Museum curator Karen Mattson, who grew up in Laytonville and came home to her present position via Roseville, where she was curator of education for Placer County museums, said that the Redwood Summer exhibit was never intended to solve the question of who bombed Bari, but was rather conceived as a civics lesson and an opportunity to display Bari’s car, the gigantic “puppet” of her face created by Art & Revolution, in San Francisco, and a lot of other materials donated to the collection. Seeing the car up close was chilling with its twisted frame and burned-out interior; it’s a wonder that anyone sitting in the driver’s seat survived. The “puppet” was eerily reminiscent of a shot from my favorite film Fargo, where the camera pans up to a foreshortened shot of Paul Bunyan and his blue ox Babe.
Many seasoned reporters covered these events exhaustively, all the way up through the eventual trial years later where Bari’s estate and Cherney won a multi-million-dollar unanimous jury judgment against the FBI and the Oakland police for violation of their constitutional rights. Mendo DA public information officer Mike Geniella, who was a reporter at the Santa Rosa Press Democrat for 30 years, was one of them.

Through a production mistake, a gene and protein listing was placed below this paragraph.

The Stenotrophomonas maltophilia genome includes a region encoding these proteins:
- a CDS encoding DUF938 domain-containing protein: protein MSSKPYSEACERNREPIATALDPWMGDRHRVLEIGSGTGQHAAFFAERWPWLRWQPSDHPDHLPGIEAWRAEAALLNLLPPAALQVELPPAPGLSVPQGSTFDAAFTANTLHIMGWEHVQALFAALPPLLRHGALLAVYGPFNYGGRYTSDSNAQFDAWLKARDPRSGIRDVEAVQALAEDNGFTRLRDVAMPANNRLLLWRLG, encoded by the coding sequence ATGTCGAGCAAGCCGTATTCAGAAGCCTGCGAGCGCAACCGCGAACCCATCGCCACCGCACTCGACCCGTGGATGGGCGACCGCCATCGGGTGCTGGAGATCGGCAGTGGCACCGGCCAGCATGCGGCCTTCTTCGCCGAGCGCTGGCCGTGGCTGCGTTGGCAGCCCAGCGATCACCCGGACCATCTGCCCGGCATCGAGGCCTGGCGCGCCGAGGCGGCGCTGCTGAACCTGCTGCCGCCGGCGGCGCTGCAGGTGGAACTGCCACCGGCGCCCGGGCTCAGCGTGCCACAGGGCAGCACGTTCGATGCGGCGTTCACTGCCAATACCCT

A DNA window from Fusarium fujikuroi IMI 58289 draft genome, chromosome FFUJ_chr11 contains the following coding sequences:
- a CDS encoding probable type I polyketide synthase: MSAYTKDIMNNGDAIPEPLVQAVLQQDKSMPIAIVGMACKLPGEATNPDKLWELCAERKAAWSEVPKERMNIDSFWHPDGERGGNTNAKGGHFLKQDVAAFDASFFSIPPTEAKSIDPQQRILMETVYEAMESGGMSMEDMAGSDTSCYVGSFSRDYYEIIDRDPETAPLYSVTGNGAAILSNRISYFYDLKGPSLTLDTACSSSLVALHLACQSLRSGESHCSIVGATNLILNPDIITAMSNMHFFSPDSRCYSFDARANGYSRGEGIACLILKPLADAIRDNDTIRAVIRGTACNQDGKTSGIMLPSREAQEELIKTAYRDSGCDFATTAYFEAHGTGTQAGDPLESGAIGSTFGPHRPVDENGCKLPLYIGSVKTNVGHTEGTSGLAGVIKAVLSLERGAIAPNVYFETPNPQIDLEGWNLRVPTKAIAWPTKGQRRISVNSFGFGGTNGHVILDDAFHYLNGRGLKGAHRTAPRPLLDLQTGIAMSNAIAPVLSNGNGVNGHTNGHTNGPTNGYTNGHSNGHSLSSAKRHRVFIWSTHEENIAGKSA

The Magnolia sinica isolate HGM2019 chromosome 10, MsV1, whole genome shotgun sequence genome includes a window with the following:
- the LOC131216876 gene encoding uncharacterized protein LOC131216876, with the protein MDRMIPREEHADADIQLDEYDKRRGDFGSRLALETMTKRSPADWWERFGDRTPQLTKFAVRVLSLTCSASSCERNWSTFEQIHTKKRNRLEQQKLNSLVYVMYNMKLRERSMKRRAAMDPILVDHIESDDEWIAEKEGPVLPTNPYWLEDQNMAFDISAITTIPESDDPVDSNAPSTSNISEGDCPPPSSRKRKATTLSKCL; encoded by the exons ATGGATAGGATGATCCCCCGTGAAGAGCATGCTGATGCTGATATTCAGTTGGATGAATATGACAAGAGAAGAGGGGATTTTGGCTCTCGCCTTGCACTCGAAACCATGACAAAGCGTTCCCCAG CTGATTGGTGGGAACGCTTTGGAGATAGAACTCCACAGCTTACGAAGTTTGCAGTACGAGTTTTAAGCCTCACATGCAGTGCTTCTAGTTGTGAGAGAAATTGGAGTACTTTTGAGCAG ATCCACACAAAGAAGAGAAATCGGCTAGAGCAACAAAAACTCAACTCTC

To this day Geniella decries the shoddy police work by the FBI and the Oakland police. “I sat on the trial for 6 or 7 weeks. I was there every goddam day,” he said. “They smeared those people and they didn’t have anything!” Geniella said that in law enforcement’s rush to judgment to label Bari and Cherney terrorists that no likely avenues were ever truly investigated. Like the potential role of Bari’s ex, Mike Sweeney, in the bombing. “He threatened to sue me,” said Geniella. “He was very threatening. There’s something very cold and icy about Mike Sweeney.” He added that it’s standard procedure to either go after or rule out the partner. “But because of the perception of radical environmental terrorism, it was never done. It really irritates me, I’m not sure we’ll ever know.”
Geniella, who sits on the board of the Grace Hudson museum, said he also thinks that the county museum had a responsibility to offer new information before creating the Willits exhibit. “The museum gives [the exhibit] the imprint of legitimacy,” he said. "It’s a whitewash. All the cast is from the Judi Bari side of the street.”
Geniella said that the only thing he knows for sure is that Bari would not have sat in the car had she known there was a bomb under her seat. “Would you?” he asked.